Anyone speaking out against the authorities faces such risks.

These practices and threats should immediately cease and all those who have fallen victim should have their citizenship restored. It is their right.

Bahrain revokes citizenship of 31 activists

Bahrain is preparing for the first anniversary of the Bahrain Independent Commission for Inquiry (BICI) by placing even greater restrictions on free expression.

Rebellious Feb14 | Demotix

A Bahraini woman holds up the victory sign at a rally in May | Demotix

As violence escalates in the Gulf kingdom, the country’s government has taken new measures in the name of national security. According to an announcement made last night on the state-run Bahrain TV, the country’s government has decided to strip 31 activists of their citizenship for “being a threat to national security”. The list is mostly made up of political activists, including UK-based Saeed Shehabi and Ali Mushaima, who have been outspoken in criticising the country’s regime, and Al-Wefaq National Islamic Society member Jawad Fairouz, who was a member of parliament before resigning in protest of the country’s brutal response demonstrations that began on 14 February last year.

This is not a new tactic for Bahrain: The country also revoked the citizenship of outspoken activists in the 1980s and 1990s, forcing them into exile. The latest move, however, violates Article 17 of Bahrain’s 2002 constitution:

a. Bahraini nationality shall be determined by law. A person inherently enjoying his Bahraini nationality cannot be stripped of his nationality except in case of treason, and such other cases as prescribed by law.

b. It is prohibited to banish a citizen from Bahrain or prevent him from returning to it.

The decision comes after the tragic death of two migrant workers and the injury of another on 5 November following a bomb blast in Bahrain’s capital, Manama. While none of the 31 activists have been linked to the explosion, Bahrain continues to make efforts to portray the country’s uprising as violent.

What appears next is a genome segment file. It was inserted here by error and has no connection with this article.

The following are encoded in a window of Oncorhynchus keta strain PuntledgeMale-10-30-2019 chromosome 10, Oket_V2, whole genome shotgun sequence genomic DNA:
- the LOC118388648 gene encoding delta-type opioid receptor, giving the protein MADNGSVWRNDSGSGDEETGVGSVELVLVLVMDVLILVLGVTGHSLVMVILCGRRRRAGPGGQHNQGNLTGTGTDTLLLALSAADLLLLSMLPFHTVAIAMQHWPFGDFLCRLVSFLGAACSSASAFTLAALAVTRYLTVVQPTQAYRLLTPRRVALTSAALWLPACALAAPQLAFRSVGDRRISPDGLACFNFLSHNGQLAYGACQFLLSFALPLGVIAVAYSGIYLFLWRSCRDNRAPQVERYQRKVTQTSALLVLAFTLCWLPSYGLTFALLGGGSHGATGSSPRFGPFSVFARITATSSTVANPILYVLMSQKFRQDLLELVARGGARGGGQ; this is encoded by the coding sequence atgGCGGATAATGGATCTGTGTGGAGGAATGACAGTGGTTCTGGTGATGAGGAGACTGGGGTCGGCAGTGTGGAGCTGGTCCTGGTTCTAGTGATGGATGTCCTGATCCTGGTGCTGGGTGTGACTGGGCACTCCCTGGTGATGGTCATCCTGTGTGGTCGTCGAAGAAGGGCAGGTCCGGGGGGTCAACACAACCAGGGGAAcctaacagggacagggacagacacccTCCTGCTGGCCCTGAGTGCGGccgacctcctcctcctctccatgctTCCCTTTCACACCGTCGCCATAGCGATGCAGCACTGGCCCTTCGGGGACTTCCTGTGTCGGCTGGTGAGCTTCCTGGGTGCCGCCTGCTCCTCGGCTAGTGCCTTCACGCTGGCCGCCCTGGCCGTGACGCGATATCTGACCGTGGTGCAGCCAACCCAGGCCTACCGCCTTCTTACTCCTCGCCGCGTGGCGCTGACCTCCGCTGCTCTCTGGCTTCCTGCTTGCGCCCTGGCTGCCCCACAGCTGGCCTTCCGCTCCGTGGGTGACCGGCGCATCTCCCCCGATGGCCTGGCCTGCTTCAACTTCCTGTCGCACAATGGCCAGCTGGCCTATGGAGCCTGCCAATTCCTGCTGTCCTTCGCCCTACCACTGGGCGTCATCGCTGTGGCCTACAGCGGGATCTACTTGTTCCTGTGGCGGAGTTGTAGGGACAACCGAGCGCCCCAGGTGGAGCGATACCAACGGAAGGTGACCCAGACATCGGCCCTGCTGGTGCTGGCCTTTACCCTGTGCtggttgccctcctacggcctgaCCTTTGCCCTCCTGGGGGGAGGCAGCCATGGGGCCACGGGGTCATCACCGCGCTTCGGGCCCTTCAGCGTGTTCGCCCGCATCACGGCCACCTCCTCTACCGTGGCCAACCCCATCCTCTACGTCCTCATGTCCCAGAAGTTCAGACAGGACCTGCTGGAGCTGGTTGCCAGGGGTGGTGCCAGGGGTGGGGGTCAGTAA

Earlier this year, the attention around the hunger strike of imprisoned human rights activist Abdulhadi Alkhawaja and a brutal crackdown on protesters squashed Bahrain’s chances of whitewashing its public image with the Formula One race in April. After the BICI report was presented in November 2011, Bahrain’s government was determined to make the uprising history, but its unfulfilled pledges to reform came back to haunt it in the lead up to the race.

As Alkhawaja’s health deteriorated, the international community placed immense pressure on the Bahraini government to release him to Denmark, where he is also a citizen. Denmark granted Alkhawaja asylum in 1991, and the country’s government has been active in lobbying for his release. The activist moved back to Bahrain in 2001, and was jailed for his role in the country’s uprising in 2011. An editorial published in the Gulf Daily News in the race lead-up explored the “problem” of dual-citizens, claiming it was a “get out of jail free card” for criminals.

Bahrain’s failure to follow through on promised BICI-related reforms, as well as a disregard for its own constitution, signals a chilling next stage for the country.  The country’s most recent violence is testament to Bahrain’s failure to diffuse unrest with reforms, rather than force.

Sara Yasin is an editorial assistant at Index on Censorship. She tweets at @missyasin